The WBA was founded in 2003 by telecommunication operators looking to increase interoperability across networks and devices by developing common technical and commercial frameworks for wireless technology. The WBA has developed a standard specification called Wireless Roaming Intermediary Exchange which facilitates roaming and reduces the time it takes for new wireless technology operators to go to market.
Intel says its entry to the WBA is another example of the leadership role it has been playing in the Wi-Fi market.
"Intel has always been at the forefront of networking technologies and one of the Wi-Fi pioneers," an Intel spokesperson told CRN. "Intel sits on most of the industry bodies that create standards for networking technologies and has for years. This is a continuation of our ongoing networking efforts."
Several signs over the last few months have pointed to Intel's increased interest in the mobile market, including the purchase of Infineon Wireless Solutions in August, the appearance last month of a leaked internal e-mail , in which Intel CEO Paul Otellini called the company's investment in mobile technology "a marathon, not a sprint," and the company's announcement a week later of plans to build Atom processors specifically for tablets code-named Oak Trail .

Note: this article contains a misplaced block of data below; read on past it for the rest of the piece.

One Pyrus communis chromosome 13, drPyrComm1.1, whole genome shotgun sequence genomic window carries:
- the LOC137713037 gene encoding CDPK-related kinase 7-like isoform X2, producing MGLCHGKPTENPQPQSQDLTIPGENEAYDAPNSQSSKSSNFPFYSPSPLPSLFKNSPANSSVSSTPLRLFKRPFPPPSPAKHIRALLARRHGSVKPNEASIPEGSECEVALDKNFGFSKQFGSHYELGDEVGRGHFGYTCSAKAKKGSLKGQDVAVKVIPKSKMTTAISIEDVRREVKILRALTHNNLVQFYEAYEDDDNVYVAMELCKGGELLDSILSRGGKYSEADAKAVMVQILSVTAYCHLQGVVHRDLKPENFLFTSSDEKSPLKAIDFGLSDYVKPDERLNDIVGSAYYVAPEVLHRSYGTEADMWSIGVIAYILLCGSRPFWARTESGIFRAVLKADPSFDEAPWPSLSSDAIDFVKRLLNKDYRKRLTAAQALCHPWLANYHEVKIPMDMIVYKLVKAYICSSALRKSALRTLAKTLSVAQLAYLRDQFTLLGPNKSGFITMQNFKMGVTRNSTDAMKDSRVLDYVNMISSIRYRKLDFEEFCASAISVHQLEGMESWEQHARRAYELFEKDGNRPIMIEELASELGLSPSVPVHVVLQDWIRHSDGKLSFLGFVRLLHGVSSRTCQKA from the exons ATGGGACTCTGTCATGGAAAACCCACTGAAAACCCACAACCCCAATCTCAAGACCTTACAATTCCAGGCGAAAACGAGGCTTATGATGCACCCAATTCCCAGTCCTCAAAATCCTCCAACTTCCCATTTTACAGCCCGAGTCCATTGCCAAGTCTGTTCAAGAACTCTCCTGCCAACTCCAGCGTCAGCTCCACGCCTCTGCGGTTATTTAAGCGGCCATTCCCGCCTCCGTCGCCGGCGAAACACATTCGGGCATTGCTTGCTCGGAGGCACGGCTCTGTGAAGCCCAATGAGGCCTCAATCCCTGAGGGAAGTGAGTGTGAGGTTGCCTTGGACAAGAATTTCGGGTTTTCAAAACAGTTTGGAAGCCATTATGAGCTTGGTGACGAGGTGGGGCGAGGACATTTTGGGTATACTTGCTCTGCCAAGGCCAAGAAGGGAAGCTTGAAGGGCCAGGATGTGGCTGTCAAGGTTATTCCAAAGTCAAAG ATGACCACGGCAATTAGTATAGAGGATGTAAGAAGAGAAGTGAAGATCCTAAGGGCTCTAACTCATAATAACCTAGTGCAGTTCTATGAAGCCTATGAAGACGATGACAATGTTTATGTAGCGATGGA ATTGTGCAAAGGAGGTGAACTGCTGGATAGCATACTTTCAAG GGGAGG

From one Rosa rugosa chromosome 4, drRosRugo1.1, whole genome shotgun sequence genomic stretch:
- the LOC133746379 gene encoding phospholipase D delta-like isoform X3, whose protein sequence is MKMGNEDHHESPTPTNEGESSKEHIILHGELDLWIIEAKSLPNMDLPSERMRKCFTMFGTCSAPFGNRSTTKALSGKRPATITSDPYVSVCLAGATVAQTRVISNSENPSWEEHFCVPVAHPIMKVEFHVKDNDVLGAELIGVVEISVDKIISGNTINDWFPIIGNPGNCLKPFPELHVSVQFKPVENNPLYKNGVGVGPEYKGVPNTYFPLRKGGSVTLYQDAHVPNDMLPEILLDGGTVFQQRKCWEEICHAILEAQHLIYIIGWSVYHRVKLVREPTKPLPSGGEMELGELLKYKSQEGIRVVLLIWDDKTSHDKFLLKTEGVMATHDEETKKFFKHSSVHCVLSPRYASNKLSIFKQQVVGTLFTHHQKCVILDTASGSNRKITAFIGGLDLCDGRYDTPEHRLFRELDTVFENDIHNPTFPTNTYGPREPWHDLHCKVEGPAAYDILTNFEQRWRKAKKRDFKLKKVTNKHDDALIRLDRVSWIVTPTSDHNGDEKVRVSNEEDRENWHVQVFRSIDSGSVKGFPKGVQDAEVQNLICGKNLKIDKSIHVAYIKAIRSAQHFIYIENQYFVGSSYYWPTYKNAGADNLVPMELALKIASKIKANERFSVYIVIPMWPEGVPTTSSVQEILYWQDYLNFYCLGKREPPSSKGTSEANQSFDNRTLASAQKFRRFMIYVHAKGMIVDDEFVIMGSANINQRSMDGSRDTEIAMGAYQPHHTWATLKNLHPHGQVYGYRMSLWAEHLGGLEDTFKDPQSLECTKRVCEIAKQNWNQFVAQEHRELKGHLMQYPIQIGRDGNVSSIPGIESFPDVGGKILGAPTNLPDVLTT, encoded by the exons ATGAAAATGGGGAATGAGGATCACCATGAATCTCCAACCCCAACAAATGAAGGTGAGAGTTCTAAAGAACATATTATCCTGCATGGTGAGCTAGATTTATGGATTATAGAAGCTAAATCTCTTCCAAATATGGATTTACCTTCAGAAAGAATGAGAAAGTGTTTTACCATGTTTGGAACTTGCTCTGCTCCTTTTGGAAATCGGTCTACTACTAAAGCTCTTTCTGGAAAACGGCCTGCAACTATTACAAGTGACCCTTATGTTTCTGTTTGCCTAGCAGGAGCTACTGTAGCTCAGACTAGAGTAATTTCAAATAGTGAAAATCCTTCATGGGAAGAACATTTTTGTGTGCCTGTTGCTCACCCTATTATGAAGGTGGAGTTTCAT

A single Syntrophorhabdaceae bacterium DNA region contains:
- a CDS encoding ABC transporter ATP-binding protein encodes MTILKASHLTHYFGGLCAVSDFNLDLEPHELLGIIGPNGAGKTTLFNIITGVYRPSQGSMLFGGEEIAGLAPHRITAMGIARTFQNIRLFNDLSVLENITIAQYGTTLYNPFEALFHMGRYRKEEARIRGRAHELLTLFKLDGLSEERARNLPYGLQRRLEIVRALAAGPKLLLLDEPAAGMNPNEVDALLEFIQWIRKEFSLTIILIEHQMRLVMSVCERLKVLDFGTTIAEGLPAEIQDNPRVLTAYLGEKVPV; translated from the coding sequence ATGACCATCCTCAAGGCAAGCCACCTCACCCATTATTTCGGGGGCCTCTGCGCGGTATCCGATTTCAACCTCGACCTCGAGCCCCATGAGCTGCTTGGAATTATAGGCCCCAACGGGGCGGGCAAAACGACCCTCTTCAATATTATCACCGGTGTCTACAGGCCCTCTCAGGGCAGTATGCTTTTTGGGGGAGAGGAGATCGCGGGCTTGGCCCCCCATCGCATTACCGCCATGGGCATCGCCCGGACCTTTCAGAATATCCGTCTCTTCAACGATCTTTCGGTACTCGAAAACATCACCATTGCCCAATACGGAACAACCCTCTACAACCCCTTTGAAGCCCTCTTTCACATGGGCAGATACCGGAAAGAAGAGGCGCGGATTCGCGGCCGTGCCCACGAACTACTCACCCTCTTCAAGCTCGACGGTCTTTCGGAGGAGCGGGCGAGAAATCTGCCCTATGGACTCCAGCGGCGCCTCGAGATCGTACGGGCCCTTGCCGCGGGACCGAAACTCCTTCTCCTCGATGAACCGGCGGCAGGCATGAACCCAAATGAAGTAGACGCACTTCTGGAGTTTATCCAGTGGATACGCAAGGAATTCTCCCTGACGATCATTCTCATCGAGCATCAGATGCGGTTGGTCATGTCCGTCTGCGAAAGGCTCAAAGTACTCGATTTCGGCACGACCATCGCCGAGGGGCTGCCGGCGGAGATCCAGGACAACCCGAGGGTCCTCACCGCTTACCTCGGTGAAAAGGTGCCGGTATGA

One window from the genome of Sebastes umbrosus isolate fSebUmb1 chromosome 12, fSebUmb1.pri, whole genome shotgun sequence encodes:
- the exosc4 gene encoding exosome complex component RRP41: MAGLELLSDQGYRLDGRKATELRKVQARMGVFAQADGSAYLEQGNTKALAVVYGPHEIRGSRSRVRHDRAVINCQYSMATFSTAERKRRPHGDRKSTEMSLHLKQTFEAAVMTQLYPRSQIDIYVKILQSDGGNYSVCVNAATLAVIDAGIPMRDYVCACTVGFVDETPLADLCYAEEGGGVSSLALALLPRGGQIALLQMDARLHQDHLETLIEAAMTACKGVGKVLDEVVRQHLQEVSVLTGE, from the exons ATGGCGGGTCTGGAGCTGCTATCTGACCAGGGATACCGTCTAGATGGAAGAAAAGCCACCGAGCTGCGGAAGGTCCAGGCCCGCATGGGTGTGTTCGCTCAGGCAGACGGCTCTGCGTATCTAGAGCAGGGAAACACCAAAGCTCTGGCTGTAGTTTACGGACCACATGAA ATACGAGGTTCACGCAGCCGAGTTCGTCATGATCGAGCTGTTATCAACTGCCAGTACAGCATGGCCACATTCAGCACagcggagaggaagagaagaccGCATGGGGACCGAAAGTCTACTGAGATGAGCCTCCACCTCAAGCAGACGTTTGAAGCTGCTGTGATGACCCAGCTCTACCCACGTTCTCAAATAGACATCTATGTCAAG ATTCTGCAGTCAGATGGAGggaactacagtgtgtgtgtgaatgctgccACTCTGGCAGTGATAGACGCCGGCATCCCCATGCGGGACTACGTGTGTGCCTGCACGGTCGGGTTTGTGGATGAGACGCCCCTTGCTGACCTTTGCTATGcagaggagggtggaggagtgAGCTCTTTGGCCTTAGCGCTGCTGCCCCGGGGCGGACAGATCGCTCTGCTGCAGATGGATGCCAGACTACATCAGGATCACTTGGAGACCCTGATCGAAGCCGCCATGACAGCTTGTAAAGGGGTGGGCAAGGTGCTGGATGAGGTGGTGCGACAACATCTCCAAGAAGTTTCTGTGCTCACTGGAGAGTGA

Other new WBA members include Google, Aruba Networks, Meru Networks and Ruckus Wireless, as well as specialist roaming solution providers Accuris Networks and Aicent. New operator members include mobile communications operator NTT DOCOMO and broadband operator TTNet from the Turk Telekom group.
In total, the WBA includes forty-six members, sixteen of which joined the Alliance this year.